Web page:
The evolution of addiction and the fetishisation of smoking

Paul Raven @ 20-05-2010

Not-entirely-unsurprising news from the world of evolutionary psychiatry: human use of psychoactive compounds found in plants and animals is thousands of years old, and evolutionary selection may actually have favoured those of our ancestors who were wired to get a kick from certain substances:

According to Randolph Nesse, evolutionary psychiatrist at the University of Michigan, at some time in humanity’s distant past, individuals whose brains had a heightened response to emotion-linked neurotransmitters (such as dopamine and serotonin) were better suited to survival.

This meant that as the generations passed, heightened response became the norm. […]

Archaeologists have found evidence of kola nut (caffeine), tobacco (nicotine), khat (an amphetamine-like plant), betel nut, and coca, at various sites dating back at least 13,000 years, indicating that humans have, in fact, been drug users for a very long time. Across the globe, people in non-Western cultures are very familiar with these and other mind-altering substances.

“It’s widely believed that human drug use is a new and pathological phenomenon,” says Roger Sullivan, an anthropologist at California State University at Sacramento. “But psychoactive plant toxins were a mundane occurrence in the environments of hominid evolution, and our ancestors may have been exploiting plant drugs for very long periods of time.”

Sullivan and Edward Hagen of Humbolt University in Berlin believe that compulsively seeking these items in the past might have been adaptive during times when nutrients were hard to find.

Human beings: getting baked to deal with hard times since 11,000 BC. Goes some way to explaining why drug legislation – a very very recent phenomenon indeed – has done so little to stop folk wanting to get loaded… and promises a whole new generation of slogans from psychoactive evangelists.

Speaking of legislation, control and addictive substances, here’s a research project of staggering pointlessness: how many videos of people smoking cigarettes in a fetishistic context are easily viewable by teenagers on YouTube?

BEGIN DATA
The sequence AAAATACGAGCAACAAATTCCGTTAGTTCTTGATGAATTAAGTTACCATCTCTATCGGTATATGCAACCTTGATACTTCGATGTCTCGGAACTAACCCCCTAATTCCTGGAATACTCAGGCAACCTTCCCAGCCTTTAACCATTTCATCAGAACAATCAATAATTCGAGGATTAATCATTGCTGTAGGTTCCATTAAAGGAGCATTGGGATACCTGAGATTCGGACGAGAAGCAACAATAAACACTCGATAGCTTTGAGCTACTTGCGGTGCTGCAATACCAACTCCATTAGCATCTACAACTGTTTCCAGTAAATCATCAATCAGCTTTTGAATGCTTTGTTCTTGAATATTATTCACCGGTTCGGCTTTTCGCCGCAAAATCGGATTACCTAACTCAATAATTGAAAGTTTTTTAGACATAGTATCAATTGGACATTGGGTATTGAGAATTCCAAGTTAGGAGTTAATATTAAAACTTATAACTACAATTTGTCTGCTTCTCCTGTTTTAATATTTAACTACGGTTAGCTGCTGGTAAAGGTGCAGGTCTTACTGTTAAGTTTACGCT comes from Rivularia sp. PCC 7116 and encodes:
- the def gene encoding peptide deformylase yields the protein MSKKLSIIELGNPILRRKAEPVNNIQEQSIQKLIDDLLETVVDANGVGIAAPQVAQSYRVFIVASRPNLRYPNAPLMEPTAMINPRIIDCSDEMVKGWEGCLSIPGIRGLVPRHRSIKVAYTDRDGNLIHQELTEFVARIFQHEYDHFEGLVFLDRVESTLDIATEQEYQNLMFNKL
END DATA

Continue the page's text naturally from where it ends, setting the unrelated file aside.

“The high frequency of smoking fetish videos concerns me,” says Hye-Jin Paek,  associate professor of advertising, public relations, and retailing.

(With that sort of background, one assumes she’s eminently qualified to know how well associative imagery can push psychological buttons… )

Paek conducted the study of “smoking fetish” videos—videos that combine smoking and sexuality. “The fact that we can see the videos and analyze their content means that teenagers can see them too.

[…]

The majority of smoking fetish videos studied explicitly portrayed smoking behaviors, such as lighting up, inhaling, exhaling, and holding the tobacco product. More than half were rated PG-13 or R.

More than 21 percent of the videos contained at least one of the five fetish elements defined in the paper, including gloves, high heels, boots, stockings, and leather or latex clothes.

More than a fifth? O NOES! Well then, we’d better censor all that stuff pretty sharpish, hadn’t we – after all, wrapping up a behaviour one wants to discourage in veiled mystique, puritanical panics and age restrictions has always worked so well before… if we airbrush out everything we don’t like in the world, eventually everyone will be just as self-satisfied as we are!

[ Pre-emptive: I’m not suggesting that teenagers or anyone else smoking cigarettes is a “good” thing. What I’m suggesting is that worrying about videos of people smoking on YouTube as a strong cause of such is laughably foolish. ]


How fanfic starts

Sarah Ennals @ 24-01-2010

Does Not Equal is a webcomic by Sarah Ennalscheck out the pre-Futurismic archives, and the strips that have been published here previously.

[ Be sure to check out the Does Not Equal Cafepress store for webcomic merchandise featuring Canadians with geometrically-shaped heads! ]


Queen Rania of Jordan opens communication with the West… via Youtube

Tomas Martin @ 07-04-2008


It’s impressive how far new media has come and how important it is becoming in all parts of modern life. In addition to the myriad of blogs, news sites and internet radio stations contributing to the discussion of pretty much anything from politics to skateboarding, we have the emergence of the online video.

Video is beginning to catch politicians out when they ‘misspeak’ on a previous statement or action. Senator George Allen’s defeat in 2006 was widely credited to a young staffer catching him using a racial slur on video. But it’s not just accidental footage that’s making an impact. Barack Obama’s ‘A More Perfect Union’ speech has over 4 Million views in less than a month. Now Youtube can claim another powerful figure, with Jordan’s Queen Rania using the medium to ask people for their stereotypes and questions about the Middle East in an attempt to bridge the gap between Arab States and the West. This kind of meta conversation between those who even ten years ago would just not have happened. Interlinked worlds like those in David Louis Edelman’s ‘Infoquake’ are easier to imagine with online interactions like this one.

[via Neatorama, video via Youtube]